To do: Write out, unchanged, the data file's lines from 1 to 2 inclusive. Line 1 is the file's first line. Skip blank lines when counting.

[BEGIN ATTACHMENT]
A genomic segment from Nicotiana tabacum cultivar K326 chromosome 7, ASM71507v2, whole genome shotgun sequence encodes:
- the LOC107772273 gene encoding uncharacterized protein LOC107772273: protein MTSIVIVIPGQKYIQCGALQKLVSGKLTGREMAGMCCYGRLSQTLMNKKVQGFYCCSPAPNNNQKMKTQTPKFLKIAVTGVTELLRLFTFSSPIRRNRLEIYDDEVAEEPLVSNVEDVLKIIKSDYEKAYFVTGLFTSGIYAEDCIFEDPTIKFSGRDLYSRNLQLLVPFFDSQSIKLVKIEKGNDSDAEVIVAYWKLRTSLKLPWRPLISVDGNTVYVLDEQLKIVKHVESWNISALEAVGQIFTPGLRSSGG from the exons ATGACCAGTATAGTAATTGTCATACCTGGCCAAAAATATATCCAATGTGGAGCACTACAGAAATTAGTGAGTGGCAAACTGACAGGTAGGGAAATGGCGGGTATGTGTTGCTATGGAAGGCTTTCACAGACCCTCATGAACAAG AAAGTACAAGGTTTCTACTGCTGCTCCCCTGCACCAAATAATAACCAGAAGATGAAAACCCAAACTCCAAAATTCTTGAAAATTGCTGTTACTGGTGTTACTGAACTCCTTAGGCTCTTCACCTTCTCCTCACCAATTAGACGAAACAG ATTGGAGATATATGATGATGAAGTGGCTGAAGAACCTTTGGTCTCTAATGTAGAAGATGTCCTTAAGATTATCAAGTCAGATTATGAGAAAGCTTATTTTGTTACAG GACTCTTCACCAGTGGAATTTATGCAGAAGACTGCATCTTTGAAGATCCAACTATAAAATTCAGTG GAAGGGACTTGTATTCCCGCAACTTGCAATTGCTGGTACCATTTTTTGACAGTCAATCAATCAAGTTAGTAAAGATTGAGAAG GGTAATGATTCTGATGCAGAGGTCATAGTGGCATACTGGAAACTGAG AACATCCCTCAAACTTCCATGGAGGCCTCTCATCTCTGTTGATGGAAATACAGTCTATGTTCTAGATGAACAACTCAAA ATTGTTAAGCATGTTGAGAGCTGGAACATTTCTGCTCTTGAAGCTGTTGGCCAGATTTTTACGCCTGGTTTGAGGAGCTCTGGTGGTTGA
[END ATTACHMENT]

A genomic segment from Nicotiana tabacum cultivar K326 chromosome 7, ASM71507v2, whole genome shotgun sequence encodes:
- the LOC107772273 gene encoding uncharacterized protein LOC107772273: protein MTSIVIVIPGQKYIQCGALQKLVSGKLTGREMAGMCCYGRLSQTLMNKKVQGFYCCSPAPNNNQKMKTQTPKFLKIAVTGVTELLRLFTFSSPIRRNRLEIYDDEVAEEPLVSNVEDVLKIIKSDYEKAYFVTGLFTSGIYAEDCIFEDPTIKFSGRDLYSRNLQLLVPFFDSQSIKLVKIEKGNDSDAEVIVAYWKLRTSLKLPWRPLISVDGNTVYVLDEQLKIVKHVESWNISALEAVGQIFTPGLRSSGG from the exons ATGACCAGTATAGTAATTGTCATACCTGGCCAAAAATATATCCAATGTGGAGCACTACAGAAATTAGTGAGTGGCAAACTGACAGGTAGGGAAATGGCGGGTATGTGTTGCTATGGAAGGCTTTCACAGACCCTCATGAACAAG AAAGTACAAGGTTTCTACTGCTGCTCCCCTGCACCAAATAATAACCAGAAGATGAAAACCCAAACTCCAAAATTCTTGAAAATTGCTGTTACTGGTGTTACTGAACTCCTTAGGCTCTTCACCTTCTCCTCACCAATTAGACGAAACAG ATTGGAGATATATGATGATGAAGTGGCTGAAGAACCTTTGGTCTCTAATGTAGAAGATGTCCTTAAGATTATCAAGTCAGATTATGAGAAAGCTTATTTTGTTACAG GACTCTTCACCAGTGGAATTTATGCAGAAGACTGCATCTTTGAAGATCCAACTATAAAATTCAGTG GAAGGGACTTGTATTCCCGCAACTTGCAATTGCTGGTACCATTTTTTGACAGTCAATCAATCAAGTTAGTAAAGATTGAGAAG GGTAATGATTCTGATGCAGAGGTCATAGTGGCATACTGGAAACTGAG AACATCCCTCAAACTTCCATGGAGGCCTCTCATCTCTGTTGATGGAAATACAGTCTATGTTCTAGATGAACAACTCAAA ATTGTTAAGCATGTTGAGAGCTGGAACATTTCTGCTCTTGAAGCTGTTGGCCAGATTTTTACGCCTGGTTTGAGGAGCTCTGGTGGTTGA